Note I combined the info about location and push-button status and created a 4 column input table and labeled the circles in the state diagram according to the table. Notice the MSB, as I drew it, is input line A. A and B together represent the car's present state, i.e. it's position. Lines C and D are the button pushed and help determine the next state. Line U/D' is up and down. Attach two opposing LEDs to this line and you fulfill the directional signal requirement. The output labeled ON/OFF' refers to the motor.

    When you fill in the truth table make use of Don't Care conditions. An example of this is the initial state where the motor is off. In this case the direction doesn't matter. Use of Don't Cares help simplify your Karnaugh Map and hence the physical implementation. You should make a Karnaugh Map for each output.

    When you get a genuine understanding of the diagram, fill out the truth table and finish both the diagram and the truth table at the same time. But before actually doing the Karnaugh Maps and creating a hardware design, take your state diagram and truth table to your teacher and ask if you're on the right track.

    I hoped this helps! ;)

    By the way, note that the buttons inside the car and outside the car are the same, so just OR each pair together.

    An hour after thinking further on the subject, I don't think this approach get's it done. There are further complications. Please let me know if you've found the right approach? Perhaps Racer's idea is the way to go, after all. I can't find a satisfactory way of determining whether the car should stop at the second floor or just keep going. Maybe a 5th input? In that case the Karnaugh maps will be hard to do.

    You do indeed need more input information to make the elevator work in the traditional sense. Your inputs are two lines like A and B above to indicate the state, and then 3 lines to indicate which button has been pushed, one for each button. This makes 5 inputs so far. But you need one more. This is for the case when, say, the car is coming down from 3 toward 2 and both 1 and 3 have been pressed. Now what do you do -- service 1 or 3? The protocol for elevators seems to be that the elevator will keep heading in the direction it is going -- whether up or down -- and keep servicing calls in that direction until it has reached the end of the line, and only then will it change direction. So another input is direction. This makes 6. And this calls for complicated Karnaugh Maps. Good luck!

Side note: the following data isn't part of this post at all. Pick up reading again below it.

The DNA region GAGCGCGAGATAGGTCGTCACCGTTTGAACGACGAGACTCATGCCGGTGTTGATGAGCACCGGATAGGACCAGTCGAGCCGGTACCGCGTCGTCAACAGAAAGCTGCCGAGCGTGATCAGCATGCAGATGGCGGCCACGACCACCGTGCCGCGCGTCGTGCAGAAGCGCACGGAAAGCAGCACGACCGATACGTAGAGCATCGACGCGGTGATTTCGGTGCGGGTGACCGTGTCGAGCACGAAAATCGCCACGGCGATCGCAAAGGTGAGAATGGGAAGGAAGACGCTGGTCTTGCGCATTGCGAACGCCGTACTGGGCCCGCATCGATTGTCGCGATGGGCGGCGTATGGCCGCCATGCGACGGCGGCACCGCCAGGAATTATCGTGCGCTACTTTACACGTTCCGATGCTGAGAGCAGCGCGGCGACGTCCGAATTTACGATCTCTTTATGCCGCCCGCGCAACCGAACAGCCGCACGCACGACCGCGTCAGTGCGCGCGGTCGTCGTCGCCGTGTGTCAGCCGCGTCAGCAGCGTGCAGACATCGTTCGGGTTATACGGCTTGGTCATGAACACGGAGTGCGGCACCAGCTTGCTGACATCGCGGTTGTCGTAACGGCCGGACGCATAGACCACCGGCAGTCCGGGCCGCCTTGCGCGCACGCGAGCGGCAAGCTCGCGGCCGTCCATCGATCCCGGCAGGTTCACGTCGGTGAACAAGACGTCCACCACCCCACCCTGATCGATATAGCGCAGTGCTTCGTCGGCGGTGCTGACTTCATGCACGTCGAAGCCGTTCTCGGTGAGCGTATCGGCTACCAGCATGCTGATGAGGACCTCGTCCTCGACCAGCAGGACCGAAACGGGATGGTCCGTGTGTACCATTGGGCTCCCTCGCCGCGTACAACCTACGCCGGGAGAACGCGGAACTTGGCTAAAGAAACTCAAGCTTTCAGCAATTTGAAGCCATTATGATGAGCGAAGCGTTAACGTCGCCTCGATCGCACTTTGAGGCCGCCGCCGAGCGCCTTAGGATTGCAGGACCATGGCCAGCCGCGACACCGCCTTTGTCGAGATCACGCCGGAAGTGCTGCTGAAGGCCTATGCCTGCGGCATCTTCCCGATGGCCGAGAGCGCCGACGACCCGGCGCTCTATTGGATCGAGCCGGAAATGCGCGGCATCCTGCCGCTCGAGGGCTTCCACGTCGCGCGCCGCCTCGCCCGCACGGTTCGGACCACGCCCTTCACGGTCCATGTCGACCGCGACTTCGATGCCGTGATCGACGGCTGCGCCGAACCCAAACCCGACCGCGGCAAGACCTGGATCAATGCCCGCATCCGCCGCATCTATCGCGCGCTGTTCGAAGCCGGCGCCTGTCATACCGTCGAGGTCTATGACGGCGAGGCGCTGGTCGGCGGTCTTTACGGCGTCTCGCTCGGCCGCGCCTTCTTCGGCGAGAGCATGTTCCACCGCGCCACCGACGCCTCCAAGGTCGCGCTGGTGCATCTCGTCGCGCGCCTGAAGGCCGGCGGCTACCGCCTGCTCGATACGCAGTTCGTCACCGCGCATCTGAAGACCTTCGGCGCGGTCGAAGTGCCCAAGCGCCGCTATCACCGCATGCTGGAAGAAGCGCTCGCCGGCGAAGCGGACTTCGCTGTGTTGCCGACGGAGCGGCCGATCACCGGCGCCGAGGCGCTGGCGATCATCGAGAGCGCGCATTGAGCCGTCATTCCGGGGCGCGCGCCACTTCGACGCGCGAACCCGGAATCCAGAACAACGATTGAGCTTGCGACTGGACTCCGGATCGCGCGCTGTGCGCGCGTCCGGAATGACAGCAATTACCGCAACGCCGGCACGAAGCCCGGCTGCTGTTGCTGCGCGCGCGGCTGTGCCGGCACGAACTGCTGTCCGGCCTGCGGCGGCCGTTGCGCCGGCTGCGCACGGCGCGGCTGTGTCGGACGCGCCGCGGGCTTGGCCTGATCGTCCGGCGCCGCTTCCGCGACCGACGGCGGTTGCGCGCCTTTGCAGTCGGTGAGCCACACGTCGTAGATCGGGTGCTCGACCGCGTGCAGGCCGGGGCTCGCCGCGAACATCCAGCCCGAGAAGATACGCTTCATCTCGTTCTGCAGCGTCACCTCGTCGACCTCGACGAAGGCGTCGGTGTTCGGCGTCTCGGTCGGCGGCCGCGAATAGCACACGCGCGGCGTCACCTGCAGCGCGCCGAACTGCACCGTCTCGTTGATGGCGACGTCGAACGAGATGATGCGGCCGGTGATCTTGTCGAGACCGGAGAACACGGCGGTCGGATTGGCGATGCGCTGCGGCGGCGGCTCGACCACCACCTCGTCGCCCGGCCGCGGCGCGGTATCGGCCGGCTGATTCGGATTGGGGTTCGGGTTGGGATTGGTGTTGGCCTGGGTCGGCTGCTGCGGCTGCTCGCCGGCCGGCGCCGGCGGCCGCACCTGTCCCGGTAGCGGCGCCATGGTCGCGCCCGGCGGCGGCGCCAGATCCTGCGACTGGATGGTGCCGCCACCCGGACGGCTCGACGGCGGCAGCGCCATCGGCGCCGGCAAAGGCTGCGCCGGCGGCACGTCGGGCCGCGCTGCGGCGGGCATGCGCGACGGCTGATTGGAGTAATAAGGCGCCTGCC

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    Last edited: Oct 21, 2010
  18. jegues

    jegues Thread Starter Active Member

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    Thank you for all your help (You and Georacer and Others), but even after all this, the project itself looks like a giant mess.

    I honestly have no clue how I'm actually going to implement something like this. If I just had to do one part of the elevator (like lighting up leds for the floor that it's on) then I might be able to do it.

    But something of this size and complexity is overwhelming, and I still don't even really understand how to start.

    Is there anything specific I should ask my professor that would greatly simplify the problem, or atleast make it more managable?
  19. Georacer

    Georacer Moderator Staff Member

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    PRS had a point there: Ask your professor if you can do the task without an FSM. If not, ask for a hint; nothing wrong with being modest. Refer to the ways that the inputs and outputs could be grouped in independant processes, and stress the fact that you are not sure a 6 input FSM (with the 64 row truth table) is the solution the professor expects from you.

    I don't know how tight the competition is at your class, but you could ask some of your coleagues too for hints.
  20. PRS

    PRS Well-Known Member

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    I keep helping as far as I am able, but yesterday I found out my copier doesn't work and that means I have no scanner. Also my computer will not do a software reboot. I'm going to do a total re-installation of Vista to see if that fixes it. Not having a computer, even for a day, makes me feel like a duck out of water. So I'll keep thinking out the elevator problem. I'm intrigued by it. If you don't hear from me again it's because I've ruined my computer. See ya! ;)